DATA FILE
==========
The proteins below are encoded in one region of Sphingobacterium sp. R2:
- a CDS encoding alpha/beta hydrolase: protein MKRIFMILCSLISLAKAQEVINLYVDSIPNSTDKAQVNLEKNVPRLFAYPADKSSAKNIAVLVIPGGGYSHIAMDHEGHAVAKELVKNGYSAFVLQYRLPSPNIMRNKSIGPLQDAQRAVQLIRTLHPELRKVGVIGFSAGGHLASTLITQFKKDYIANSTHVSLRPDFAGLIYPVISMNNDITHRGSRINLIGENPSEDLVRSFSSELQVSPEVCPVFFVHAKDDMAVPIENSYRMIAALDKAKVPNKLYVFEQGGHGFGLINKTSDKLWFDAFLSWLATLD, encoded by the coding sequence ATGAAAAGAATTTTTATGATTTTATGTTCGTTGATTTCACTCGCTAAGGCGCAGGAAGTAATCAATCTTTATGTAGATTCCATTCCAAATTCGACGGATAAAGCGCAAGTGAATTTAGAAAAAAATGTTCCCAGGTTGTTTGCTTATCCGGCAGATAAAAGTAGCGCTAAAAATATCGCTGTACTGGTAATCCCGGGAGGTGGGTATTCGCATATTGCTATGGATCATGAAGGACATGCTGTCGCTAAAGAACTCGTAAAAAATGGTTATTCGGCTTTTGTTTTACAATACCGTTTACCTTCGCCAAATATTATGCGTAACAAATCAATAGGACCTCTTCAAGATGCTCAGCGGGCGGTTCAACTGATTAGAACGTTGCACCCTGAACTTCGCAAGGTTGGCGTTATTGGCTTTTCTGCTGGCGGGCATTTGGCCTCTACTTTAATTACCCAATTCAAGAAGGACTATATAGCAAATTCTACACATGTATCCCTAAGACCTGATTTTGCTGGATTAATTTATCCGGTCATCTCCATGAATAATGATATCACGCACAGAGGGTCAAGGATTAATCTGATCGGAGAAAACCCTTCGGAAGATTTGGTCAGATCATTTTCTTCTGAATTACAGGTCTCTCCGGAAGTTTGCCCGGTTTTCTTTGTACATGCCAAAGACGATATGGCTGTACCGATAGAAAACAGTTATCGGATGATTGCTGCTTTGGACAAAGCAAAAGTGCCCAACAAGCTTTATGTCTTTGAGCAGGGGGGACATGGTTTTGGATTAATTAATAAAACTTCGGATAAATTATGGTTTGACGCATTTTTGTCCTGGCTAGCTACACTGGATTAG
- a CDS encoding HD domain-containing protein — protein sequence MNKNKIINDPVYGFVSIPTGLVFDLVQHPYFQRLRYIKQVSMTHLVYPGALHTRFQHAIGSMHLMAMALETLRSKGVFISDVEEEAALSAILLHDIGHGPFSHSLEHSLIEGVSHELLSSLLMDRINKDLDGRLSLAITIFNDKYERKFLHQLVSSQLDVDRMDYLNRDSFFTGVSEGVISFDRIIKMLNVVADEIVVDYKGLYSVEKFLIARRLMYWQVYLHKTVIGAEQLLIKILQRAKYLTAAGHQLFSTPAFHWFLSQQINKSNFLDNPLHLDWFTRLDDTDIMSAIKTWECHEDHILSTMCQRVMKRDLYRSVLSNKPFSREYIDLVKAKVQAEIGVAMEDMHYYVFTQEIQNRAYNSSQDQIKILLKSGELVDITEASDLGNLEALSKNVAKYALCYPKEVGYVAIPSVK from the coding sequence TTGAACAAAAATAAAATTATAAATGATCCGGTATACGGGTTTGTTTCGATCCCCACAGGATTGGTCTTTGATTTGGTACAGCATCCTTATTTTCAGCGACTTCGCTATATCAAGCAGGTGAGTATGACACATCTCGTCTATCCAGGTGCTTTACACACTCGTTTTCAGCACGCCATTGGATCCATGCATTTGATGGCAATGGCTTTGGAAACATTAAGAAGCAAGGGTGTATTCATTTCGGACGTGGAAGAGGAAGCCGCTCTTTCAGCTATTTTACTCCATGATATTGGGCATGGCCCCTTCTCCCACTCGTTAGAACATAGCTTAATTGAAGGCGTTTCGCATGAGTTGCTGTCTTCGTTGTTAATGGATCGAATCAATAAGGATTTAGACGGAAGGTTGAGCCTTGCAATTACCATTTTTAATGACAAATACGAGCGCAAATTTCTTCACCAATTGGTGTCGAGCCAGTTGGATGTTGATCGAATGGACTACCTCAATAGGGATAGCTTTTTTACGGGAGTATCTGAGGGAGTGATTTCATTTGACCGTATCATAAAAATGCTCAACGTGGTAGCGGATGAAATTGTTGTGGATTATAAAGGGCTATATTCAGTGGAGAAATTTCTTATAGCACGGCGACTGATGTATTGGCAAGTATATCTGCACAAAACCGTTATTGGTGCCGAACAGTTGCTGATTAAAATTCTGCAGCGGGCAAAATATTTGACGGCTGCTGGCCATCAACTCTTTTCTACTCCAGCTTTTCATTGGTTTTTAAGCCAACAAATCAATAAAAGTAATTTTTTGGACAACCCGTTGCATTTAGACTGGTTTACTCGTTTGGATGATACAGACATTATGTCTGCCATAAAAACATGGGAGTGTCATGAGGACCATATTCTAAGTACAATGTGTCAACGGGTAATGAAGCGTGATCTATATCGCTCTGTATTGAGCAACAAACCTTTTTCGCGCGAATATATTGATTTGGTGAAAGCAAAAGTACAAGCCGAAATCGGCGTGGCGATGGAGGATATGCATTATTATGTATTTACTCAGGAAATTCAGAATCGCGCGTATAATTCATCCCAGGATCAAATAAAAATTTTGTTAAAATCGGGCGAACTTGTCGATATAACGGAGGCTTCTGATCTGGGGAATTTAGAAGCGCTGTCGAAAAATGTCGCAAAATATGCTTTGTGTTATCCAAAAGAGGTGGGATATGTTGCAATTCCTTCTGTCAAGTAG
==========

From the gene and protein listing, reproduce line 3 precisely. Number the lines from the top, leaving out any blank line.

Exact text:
- a CDS encoding HD domain-containing protein — protein sequence MNKNKIINDPVYGFVSIPTGLVFDLVQHPYFQRLRYIKQVSMTHLVYPGALHTRFQHAIGSMHLMAMALETLRSKGVFISDVEEEAALSAILLHDIGHGPFSHSLEHSLIEGVSHELLSSLLMDRINKDLDGRLSLAITIFNDKYERKFLHQLVSSQLDVDRMDYLNRDSFFTGVSEGVISFDRIIKMLNVVADEIVVDYKGLYSVEKFLIARRLMYWQVYLHKTVIGAEQLLIKILQRAKYLTAAGHQLFSTPAFHWFLSQQINKSNFLDNPLHLDWFTRLDDTDIMSAIKTWECHEDHILSTMCQRVMKRDLYRSVLSNKPFSREYIDLVKAKVQAEIGVAMEDMHYYVFTQEIQNRAYNSSQDQIKILLKSGELVDITEASDLGNLEALSKNVAKYALCYPKEVGYVAIPSVK from the coding sequence TTGAACAAAAATAAAATTATAAATGATCCGGTATACGGGTTTGTTTCGATCCCCACAGGATTGGTCTTTGATTTGGTACAGCATCCTTATTTTCAGCGACTTCGCTATATCAAGCAGGTGAGTATGACACATCTCGTCTATCCAGGTGCTTTACACACTCGTTTTCAGCACGCCATTGGATCCATGCATTTGATGGCAATGGCTTTGGAAACATTAAGAAGCAAGGGTGTATTCATTTCGGACGTGGAAGAGGAAGCCGCTCTTTCAGCTATTTTACTCCATGATATTGGGCATGGCCCCTTCTCCCACTCGTTAGAACATAGCTTAATTGAAGGCGTTTCGCATGAGTTGCTGTCTTCGTTGTTAATGGATCGAATCAATAAGGATTTAGACGGAAGGTTGAGCCTTGCAATTACCATTTTTAATGACAAATACGAGCGCAAATTTCTTCACCAATTGGTGTCGAGCCAGTTGGATGTTGATCGAATGGACTACCTCAATAGGGATAGCTTTTTTACGGGAGTATCTGAGGGAGTGATTTCATTTGACCGTATCATAAAAATGCTCAACGTGGTAGCGGATGAAATTGTTGTGGATTATAAAGGGCTATATTCAGTGGAGAAATTTCTTATAGCACGGCGACTGATGTATTGGCAAGTATATCTGCACAAAACCGTTATTGGTGCCGAACAGTTGCTGATTAAAATTCTGCAGCGGGCAAAATATTTGACGGCTGCTGGCCATCAACTCTTTTCTACTCCAGCTTTTCATTGGTTTTTAAGCCAACAAATCAATAAAAGTAATTTTTTGGACAACCCGTTGCATTTAGACTGGTTTACTCGTTTGGATGATACAGACATTATGTCTGCCATAAAAACATGGGAGTGTCATGAGGACCATATTCTAAGTACAATGTGTCAACGGGTAATGAAGCGTGATCTATATCGCTCTGTATTGAGCAACAAACCTTTTTCGCGCGAATATATTGATTTGGTGAAAGCAAAAGTACAAGCCGAAATCGGCGTGGCGATGGAGGATATGCATTATTATGTATTTACTCAGGAAATTCAGAATCGCGCGTATAATTCATCCCAGGATCAAATAAAAATTTTGTTAAAATCGGGCGAACTTGTCGATATAACGGAGGCTTCTGATCTGGGGAATTTAGAAGCGCTGTCGAAAAATGTCGCAAAATATGCTTTGTGTTATCCAAAAGAGGTGGGATATGTTGCAATTCCTTCTGTCAAGTAG